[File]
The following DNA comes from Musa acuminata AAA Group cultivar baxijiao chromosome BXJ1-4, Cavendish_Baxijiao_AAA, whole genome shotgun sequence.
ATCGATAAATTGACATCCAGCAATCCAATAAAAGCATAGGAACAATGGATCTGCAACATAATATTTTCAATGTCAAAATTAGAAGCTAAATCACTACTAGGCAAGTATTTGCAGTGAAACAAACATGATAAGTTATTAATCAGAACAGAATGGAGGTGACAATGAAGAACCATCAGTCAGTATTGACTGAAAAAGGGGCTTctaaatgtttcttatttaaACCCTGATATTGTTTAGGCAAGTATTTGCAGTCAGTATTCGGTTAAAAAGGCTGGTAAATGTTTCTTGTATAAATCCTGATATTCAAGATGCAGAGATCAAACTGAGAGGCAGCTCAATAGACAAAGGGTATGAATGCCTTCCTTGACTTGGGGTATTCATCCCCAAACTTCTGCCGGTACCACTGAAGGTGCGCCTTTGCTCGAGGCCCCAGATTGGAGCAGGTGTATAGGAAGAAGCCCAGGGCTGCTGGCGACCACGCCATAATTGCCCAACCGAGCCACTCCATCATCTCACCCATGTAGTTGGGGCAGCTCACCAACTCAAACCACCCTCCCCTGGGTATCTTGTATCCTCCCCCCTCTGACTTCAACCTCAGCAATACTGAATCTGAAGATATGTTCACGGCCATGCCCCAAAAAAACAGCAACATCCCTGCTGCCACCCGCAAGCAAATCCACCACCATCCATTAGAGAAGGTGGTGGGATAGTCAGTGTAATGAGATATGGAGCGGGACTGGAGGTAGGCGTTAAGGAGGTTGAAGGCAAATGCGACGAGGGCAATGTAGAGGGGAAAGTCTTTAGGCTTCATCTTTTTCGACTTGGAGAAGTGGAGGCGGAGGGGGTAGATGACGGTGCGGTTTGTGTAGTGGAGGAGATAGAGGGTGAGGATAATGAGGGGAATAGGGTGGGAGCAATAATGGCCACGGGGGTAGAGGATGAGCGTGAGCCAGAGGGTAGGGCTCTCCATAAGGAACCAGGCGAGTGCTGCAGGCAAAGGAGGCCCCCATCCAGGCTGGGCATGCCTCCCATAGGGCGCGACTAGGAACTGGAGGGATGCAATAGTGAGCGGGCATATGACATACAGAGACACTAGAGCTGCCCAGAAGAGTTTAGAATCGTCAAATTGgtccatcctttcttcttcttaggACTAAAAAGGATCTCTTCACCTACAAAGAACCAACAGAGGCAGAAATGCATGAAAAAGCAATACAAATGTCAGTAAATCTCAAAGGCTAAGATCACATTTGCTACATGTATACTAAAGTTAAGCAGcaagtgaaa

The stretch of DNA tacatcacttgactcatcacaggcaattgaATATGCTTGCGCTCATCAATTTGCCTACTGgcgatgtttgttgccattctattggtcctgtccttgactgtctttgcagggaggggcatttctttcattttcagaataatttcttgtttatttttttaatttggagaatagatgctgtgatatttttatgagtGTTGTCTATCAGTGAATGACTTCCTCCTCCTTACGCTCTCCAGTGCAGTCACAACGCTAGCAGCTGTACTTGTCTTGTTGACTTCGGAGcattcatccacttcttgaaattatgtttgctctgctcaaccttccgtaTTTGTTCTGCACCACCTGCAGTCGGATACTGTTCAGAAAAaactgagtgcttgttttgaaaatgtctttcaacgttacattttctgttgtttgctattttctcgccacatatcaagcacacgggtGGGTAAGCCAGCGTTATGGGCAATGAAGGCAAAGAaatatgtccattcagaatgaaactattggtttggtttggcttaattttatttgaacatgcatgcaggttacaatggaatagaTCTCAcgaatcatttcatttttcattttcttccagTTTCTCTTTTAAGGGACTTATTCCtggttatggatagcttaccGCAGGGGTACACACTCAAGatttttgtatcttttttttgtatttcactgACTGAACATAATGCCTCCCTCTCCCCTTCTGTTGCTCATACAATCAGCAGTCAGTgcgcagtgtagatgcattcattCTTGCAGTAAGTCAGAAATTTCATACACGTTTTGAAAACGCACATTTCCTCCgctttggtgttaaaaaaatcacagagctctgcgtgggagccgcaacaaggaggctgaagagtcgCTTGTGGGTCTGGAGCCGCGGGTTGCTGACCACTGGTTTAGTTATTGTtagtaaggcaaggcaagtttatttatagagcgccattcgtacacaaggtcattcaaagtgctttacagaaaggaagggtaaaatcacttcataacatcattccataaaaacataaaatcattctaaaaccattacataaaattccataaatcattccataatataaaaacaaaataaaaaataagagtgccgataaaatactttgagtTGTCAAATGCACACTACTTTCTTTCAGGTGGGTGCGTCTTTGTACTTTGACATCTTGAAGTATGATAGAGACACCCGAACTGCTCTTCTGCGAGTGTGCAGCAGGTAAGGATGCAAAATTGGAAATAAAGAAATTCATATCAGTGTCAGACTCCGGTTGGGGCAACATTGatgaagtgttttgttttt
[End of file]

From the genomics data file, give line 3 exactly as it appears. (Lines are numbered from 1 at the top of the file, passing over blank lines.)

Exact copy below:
The stretch of DNA tacatcacttgactcatcacaggcaattgaATATGCTTGCGCTCATCAATTTGCCTACTGgcgatgtttgttgccattctattggtcctgtccttgactgtctttgcagggaggggcatttctttcattttcagaataatttcttgtttatttttttaatttggagaatagatgctgtgatatttttatgagtGTTGTCTATCAGTGAATGACTTCCTCCTCCTTACGCTCTCCAGTGCAGTCACAACGCTAGCAGCTGTACTTGTCTTGTTGACTTCGGAGcattcatccacttcttgaaattatgtttgctctgctcaaccttccgtaTTTGTTCTGCACCACCTGCAGTCGGATACTGTTCAGAAAAaactgagtgcttgttttgaaaatgtctttcaacgttacattttctgttgtttgctattttctcgccacatatcaagcacacgggtGGGTAAGCCAGCGTTATGGGCAATGAAGGCAAAGAaatatgtccattcagaatgaaactattggtttggtttggcttaattttatttgaacatgcatgcaggttacaatggaatagaTCTCAcgaatcatttcatttttcattttcttccagTTTCTCTTTTAAGGGACTTATTCCtggttatggatagcttaccGCAGGGGTACACACTCAAGatttttgtatcttttttttgtatttcactgACTGAACATAATGCCTCCCTCTCCCCTTCTGTTGCTCATACAATCAGCAGTCAGTgcgcagtgtagatgcattcattCTTGCAGTAAGTCAGAAATTTCATACACGTTTTGAAAACGCACATTTCCTCCgctttggtgttaaaaaaatcacagagctctgcgtgggagccgcaacaaggaggctgaagagtcgCTTGTGGGTCTGGAGCCGCGGGTTGCTGACCACTGGTTTAGTTATTGTtagtaaggcaaggcaagtttatttatagagcgccattcgtacacaaggtcattcaaagtgctttacagaaaggaagggtaaaatcacttcataacatcattccataaaaacataaaatcattctaaaaccattacataaaattccataaatcattccataatataaaaacaaaataaaaaataagagtgccgataaaatactttgagtTGTCAAATGCACACTACTTTCTTTCAGGTGGGTGCGTCTTTGTACTTTGACATCTTGAAGTATGATAGAGACACCCGAACTGCTCTTCTGCGAGTGTGCAGCAGGTAAGGATGCAAAATTGGAAATAAAGAAATTCATATCAGTGTCAGACTCCGGTTGGGGCAACATTGatgaagtgttttgttttt